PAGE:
Butterfly Girl: SXSW Review
A Texas teen maintains high spirits in the face of a rare, painful disease.
AUSTIN – A teenager refuses to let her life-threatening illness get in the way of a good time in Butterfly Girl, Cary Bell's touching tag-along with Austinite Abigail Evans. Despite the obvious sadness at its heart, the doc benefits from an unforced optimism; it will play well at fests and resonate with families affected not just by this particular disease but any ailment making similar demands.
Quick-witted and pretty, Abbie is an 18 year-old who since birth has endured a skin condition that makes her enormously sensitive to pain. Slight friction can wound her and cause terrible blisters. When she was born, the nurse wiping her down unwittingly rubbed all the skin off her leg; parents John and Stacie Evans were told she'd likely die within weeks. She lived, but the condition caused her fingers to web together into barely-useful hands, and most of her body is usually covered in sores.
"It's brutal," Abbie admits, "but it's all about your positive attitude and whatnot." Though she had to be homeschooled, she finds ways to interact with the world by touring with her father's honky-tonk band -- selling T-shirts and CDs to fans at the merchandise table and befriending the doormen in clubs like Austin's Hole in the Wall, where John Evans appears to be a regular.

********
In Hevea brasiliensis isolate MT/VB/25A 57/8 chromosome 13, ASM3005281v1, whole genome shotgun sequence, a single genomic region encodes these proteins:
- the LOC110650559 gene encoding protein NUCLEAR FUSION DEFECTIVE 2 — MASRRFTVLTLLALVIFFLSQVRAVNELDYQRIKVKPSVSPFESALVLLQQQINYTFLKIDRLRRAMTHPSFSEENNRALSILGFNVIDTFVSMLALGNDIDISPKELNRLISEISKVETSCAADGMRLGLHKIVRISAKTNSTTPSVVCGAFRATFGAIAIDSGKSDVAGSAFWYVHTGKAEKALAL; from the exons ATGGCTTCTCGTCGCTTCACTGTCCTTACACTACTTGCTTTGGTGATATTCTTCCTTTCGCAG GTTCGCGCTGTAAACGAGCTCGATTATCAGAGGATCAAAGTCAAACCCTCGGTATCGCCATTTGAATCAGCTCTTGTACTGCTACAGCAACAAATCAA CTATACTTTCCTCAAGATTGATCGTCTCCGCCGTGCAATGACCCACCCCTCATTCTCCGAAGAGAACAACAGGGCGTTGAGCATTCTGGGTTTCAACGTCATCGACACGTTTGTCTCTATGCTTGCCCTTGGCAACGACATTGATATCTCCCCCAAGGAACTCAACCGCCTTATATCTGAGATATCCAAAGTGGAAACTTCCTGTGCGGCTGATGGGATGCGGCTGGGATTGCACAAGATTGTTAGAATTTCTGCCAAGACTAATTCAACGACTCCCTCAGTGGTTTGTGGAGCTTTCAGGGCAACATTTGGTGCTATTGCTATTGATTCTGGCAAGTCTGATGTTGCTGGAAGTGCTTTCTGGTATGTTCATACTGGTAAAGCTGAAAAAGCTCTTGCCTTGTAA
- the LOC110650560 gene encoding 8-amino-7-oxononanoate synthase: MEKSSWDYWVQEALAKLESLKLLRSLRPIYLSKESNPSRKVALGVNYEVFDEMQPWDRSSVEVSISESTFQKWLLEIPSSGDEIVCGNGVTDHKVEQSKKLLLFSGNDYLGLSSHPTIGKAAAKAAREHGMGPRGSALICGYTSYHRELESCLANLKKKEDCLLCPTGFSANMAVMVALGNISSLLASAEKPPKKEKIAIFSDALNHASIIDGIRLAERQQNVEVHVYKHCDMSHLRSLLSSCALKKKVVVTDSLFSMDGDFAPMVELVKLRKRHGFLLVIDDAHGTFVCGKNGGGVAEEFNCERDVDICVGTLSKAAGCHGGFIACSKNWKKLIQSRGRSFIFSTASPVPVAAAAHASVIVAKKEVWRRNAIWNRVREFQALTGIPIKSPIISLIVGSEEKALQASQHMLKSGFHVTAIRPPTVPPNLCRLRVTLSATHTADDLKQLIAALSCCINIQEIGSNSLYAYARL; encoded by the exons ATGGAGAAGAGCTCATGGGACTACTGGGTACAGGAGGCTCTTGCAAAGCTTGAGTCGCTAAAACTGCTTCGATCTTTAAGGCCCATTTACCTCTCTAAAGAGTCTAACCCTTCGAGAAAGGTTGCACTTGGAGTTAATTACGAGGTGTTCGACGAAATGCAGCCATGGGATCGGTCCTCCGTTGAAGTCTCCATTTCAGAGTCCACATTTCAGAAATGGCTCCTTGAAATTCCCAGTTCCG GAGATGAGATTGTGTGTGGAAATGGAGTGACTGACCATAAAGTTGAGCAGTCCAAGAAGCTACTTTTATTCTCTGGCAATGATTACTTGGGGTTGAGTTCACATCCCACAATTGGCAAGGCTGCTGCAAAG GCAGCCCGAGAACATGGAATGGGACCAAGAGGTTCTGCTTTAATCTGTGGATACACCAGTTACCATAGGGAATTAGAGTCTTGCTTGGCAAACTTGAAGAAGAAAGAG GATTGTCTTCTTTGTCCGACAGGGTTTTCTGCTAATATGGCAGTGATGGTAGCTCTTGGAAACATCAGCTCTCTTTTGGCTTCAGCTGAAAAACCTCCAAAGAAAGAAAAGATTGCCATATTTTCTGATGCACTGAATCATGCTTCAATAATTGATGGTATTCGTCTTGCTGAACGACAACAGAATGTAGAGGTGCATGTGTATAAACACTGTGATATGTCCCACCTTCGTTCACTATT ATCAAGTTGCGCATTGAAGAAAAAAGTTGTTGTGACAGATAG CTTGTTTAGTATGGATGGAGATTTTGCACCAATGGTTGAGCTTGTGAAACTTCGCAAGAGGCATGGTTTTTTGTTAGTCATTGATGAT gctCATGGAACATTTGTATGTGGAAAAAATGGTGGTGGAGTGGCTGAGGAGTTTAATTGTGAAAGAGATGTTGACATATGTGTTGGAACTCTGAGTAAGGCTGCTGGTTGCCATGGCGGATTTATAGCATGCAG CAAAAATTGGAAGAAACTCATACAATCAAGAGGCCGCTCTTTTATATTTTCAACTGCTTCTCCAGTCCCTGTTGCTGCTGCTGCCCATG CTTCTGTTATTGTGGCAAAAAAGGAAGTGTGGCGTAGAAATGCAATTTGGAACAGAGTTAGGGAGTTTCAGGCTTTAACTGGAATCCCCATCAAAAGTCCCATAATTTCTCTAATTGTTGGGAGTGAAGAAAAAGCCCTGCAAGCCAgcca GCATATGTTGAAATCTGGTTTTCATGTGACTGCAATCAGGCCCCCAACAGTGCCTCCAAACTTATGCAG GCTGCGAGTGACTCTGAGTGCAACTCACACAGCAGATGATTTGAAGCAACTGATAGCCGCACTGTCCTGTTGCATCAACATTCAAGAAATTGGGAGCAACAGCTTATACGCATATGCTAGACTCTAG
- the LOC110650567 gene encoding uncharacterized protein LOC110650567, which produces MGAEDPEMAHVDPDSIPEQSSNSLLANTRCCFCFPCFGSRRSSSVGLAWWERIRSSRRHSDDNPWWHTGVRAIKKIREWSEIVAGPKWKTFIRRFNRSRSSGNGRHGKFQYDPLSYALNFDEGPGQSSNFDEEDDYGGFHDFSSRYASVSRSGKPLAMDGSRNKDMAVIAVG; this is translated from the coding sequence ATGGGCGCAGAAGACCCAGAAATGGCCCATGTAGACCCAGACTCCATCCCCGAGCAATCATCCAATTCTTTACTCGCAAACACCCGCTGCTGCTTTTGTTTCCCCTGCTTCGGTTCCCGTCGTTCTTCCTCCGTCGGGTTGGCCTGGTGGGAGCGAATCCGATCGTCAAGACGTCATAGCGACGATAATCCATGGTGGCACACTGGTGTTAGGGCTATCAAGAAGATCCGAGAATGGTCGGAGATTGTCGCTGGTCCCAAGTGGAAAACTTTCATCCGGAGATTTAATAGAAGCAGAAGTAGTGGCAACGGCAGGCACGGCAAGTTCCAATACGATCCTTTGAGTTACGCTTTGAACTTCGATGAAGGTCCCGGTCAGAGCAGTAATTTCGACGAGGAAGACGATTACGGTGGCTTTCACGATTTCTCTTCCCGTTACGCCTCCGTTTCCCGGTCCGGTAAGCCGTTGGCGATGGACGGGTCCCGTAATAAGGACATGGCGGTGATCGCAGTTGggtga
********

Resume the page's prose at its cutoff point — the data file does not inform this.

She's matter-of-fact with strangers who ask questions about her condition, but Bell spends enough time with Abbie at home to catch her in less chipper moments: she tearfully dreads the process of changing the feeding tube that stays plugged into her stomach; she waffles when deciding whether to undertake a surgery that would make her fingers useful but would be enormously painful and require a six-month recovery. She's resilient, though, frequently rebounding by taking pleasure in simple chores like unpackaging a fresh supply of bandages. "I'm a badass," she jokingly brags.
The film hones in on Abigail's decision to go to college and have a life away from her caregiving parents. (John and Stacie are now divorced, though we're left guessing about whether the stress of Abbie's condition triggered the split.) Bell observes the girl's first independent outing in a fun, optimistic sequence, but stops following her abruptly, leaving us to wonder how things went in the long stretch between this trip and the coda that ends the film. Though it may be a simple matter of the production having run out of money, this omission of what was certainly a dramatic period inevitably raises questions about how Abigail fared -- and the worry that Bell may have, out of understandable affection for her subject, shielded us from scenes that might have diminished our astonishment at her courage and good humor.
Production Company: Lytta Productions
Director: Cary Bell
Producers: Cary Bell, Jessica Miller, Suz Grossman
Executive producer: Jenna Jackson
Directors of photography: Matt Godwin, Cary Bell
Music: John Evans, Emily Bell
Editor: Jessica Miller
No rating, 77 minutes